The association constant (Ka) and the number of antibody molecules bound per cell (Bmax) were determined using Scatchard analysis. Varying concentrations (0.01–8 µM) were added to 2 × 106 U87MG cells and mixed before adding 50 ng of [89Zr]Zr-Df-Bz-F19. After 1 h incubation at 4 °C with continuous mixing, the cells were washed three times and counted as described above. The free, reactive antibody was calculated using the formula: [(100 − %bound)/100 × total antibody × IR fraction]. Specific binding (nM): [total antibody × %bound] was graphed against specific binding/reactive free antibody. The association constant was determined from the negative slope of the line. The number of [89Zr]Zr-Df-Bz-F19 molecules bound per cell (Bmax) was derived from the formula: [X-intercept of Scatchard plot (nM)/1000 × 6.02 × 1023)/2 × 106 cells].

4.5. Xenograft Models

Animal Work was approved by the Wake Forest University Health Sciences and University of Iowa Institutional Animal Care and Use Committees under protocols A17-062 (approval dates 5 May 2017–4 May 2020) and 0012266 (approval dates 8 May 2018–7 May 2021), respectively. Female athymic nu/nu mice (6–8 wks) were obtained from Jackson Laboratories (Bar Harbor, ME, USA). U87MG tumor cells (ATCC) were cultured in ATCC-formulated Eagle’s Minimum Essential Medium (ATCC No. 30-2003). Once at 80% confluency, 1 × 106 cells in 100 µL serum-free culture medium were mixed with Matrigel® (BD Biosciences, San Jose, CA, USA) and subcutaneously injected into the flank. Cell growth was evaluated weekly using manual tumor volume (volume = 0.52 × [width]2 × [length]) measurements.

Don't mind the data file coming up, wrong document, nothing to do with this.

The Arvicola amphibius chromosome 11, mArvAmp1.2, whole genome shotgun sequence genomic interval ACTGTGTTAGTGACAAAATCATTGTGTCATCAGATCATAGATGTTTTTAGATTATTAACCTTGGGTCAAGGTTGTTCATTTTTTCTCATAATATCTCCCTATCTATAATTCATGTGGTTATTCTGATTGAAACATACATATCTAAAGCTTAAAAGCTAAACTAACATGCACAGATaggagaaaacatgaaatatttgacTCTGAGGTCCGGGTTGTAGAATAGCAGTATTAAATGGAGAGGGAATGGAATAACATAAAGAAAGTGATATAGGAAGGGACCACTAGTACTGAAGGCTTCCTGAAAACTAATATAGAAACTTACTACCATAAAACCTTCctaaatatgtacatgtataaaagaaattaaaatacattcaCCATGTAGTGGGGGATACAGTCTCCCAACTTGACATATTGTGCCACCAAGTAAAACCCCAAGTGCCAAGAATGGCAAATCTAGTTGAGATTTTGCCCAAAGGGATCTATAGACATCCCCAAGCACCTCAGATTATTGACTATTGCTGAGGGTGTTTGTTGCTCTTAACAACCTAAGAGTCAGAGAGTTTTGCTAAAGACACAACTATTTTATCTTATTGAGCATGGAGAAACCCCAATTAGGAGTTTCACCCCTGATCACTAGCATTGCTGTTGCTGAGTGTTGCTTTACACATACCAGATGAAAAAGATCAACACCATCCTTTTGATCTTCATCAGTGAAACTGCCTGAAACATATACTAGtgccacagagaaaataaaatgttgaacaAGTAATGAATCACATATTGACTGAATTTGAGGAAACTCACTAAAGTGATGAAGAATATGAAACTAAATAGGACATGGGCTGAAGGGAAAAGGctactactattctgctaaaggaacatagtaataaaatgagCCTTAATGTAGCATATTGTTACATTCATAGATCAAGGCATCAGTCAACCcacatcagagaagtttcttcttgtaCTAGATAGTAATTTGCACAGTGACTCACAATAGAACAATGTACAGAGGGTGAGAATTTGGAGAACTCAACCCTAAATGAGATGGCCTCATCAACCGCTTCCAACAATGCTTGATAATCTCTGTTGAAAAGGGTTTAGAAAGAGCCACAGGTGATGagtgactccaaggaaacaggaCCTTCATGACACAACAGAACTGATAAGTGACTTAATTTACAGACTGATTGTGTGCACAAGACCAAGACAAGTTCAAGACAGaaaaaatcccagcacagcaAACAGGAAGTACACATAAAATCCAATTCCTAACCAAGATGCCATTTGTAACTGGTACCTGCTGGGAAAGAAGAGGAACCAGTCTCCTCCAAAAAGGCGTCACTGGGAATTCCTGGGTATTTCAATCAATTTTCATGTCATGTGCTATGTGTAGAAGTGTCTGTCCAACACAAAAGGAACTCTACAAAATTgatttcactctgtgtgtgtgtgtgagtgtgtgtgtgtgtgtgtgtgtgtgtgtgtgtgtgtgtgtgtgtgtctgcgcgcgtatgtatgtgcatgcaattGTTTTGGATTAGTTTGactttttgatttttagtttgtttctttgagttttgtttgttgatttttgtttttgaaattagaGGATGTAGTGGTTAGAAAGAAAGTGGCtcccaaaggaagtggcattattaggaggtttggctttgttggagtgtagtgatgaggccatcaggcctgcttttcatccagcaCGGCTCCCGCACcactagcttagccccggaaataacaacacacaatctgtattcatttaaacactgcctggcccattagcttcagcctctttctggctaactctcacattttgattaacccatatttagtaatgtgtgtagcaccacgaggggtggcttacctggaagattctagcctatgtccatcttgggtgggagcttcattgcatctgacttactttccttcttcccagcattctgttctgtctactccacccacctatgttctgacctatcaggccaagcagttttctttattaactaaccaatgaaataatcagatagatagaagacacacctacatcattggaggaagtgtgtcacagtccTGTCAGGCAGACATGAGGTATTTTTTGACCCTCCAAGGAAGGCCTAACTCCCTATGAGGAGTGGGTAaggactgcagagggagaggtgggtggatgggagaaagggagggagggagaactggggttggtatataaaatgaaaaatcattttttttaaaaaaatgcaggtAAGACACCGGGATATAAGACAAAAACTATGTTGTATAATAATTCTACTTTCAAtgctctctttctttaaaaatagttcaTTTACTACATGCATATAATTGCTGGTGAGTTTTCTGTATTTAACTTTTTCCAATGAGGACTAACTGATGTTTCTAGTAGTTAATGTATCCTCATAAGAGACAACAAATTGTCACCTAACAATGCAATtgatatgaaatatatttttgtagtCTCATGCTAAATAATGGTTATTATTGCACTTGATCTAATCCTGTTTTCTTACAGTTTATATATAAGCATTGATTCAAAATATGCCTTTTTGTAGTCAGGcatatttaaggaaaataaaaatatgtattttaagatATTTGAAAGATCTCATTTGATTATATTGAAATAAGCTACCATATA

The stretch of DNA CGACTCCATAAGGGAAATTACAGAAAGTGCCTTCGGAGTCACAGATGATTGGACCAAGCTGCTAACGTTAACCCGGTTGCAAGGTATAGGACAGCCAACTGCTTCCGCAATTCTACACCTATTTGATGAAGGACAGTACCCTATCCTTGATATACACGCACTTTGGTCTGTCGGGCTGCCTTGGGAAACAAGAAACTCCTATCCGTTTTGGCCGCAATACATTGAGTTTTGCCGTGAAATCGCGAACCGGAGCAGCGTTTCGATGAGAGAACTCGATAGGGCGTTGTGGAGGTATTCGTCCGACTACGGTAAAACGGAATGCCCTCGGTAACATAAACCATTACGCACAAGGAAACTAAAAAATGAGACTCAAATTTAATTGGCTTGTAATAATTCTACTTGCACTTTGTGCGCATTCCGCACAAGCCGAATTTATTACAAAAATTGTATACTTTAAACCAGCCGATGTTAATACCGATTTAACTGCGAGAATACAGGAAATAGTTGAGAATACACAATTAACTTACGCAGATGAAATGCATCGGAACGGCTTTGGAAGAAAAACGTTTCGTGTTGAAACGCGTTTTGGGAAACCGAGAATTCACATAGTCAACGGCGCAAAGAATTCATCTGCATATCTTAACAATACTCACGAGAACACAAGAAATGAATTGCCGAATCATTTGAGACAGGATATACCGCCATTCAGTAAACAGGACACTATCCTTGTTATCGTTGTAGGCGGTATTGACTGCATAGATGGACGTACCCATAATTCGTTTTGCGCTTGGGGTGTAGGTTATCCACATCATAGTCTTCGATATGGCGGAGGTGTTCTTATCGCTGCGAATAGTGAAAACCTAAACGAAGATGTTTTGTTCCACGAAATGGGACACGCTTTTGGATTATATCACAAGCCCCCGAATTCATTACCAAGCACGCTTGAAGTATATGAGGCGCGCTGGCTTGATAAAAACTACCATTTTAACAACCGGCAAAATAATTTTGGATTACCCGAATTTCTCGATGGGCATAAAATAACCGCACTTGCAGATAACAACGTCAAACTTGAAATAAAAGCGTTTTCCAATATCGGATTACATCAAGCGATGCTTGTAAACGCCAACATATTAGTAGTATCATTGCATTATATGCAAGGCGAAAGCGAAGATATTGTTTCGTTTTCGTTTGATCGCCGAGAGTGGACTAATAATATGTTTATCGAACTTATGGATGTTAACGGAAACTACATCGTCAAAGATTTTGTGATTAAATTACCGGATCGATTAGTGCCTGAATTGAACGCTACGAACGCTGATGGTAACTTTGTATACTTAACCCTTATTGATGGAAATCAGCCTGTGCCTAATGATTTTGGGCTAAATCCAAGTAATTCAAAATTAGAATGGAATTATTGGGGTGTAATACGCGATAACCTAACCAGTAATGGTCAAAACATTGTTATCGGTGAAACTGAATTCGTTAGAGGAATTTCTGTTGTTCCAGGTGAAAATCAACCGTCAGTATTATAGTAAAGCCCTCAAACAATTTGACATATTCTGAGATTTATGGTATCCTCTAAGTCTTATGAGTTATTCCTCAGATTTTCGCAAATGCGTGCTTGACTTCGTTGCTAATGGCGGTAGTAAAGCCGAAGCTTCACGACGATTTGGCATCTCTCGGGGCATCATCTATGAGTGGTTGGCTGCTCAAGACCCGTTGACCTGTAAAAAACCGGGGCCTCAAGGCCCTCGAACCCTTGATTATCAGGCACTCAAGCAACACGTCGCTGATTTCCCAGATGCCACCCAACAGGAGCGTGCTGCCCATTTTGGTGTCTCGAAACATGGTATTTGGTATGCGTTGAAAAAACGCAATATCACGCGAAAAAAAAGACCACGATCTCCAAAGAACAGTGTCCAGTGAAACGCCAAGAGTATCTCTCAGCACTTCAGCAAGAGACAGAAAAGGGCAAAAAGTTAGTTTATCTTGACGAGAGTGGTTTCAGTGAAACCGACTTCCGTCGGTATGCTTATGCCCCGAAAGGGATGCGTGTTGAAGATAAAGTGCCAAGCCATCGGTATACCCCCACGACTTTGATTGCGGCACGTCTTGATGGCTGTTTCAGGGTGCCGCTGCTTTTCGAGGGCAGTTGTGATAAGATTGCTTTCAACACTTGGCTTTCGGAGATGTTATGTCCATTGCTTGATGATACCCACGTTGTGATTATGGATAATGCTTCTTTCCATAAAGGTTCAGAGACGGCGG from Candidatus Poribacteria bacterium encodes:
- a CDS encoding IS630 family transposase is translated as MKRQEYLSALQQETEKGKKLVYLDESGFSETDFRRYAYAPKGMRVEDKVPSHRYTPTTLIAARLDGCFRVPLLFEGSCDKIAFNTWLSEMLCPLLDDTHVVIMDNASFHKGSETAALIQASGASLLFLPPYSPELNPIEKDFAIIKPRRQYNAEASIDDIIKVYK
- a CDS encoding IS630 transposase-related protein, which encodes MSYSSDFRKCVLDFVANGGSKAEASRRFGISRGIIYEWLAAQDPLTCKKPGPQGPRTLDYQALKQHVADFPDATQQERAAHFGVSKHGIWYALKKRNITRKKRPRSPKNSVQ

4.6. Biodistribution

Biodistribution studies were conducted as previously described [45,47,79]. Tumor-bearing mice (n = 6/group) were injected with [89Zr]Zr-Df-Bz-F19 (0.69–0.74 MBq, 3–3.5 µg in 150 µL PBS/mouse) via the tail vein. Blocking studies were also performed whereby animals in this cohort received F19 mAb (0.20 mg/mouse), 2 h before being injected with [89Zr]Zr-Df-Bz-F19. Animals were then sacrificed at 2, 24, 48 and 72 h post-injection (p.i.). Blood, heart, lungs, liver, kidney, spleen, pancreas, stomach, large intestine, small intestine, muscle, fat, bone and tumor were removed, weighed, and subjected to gamma counting. The percent injected dose per gram (%ID/gram) and percent injected dose per organ (%ID/organ) were calculated by comparison to a weighed, counted standard.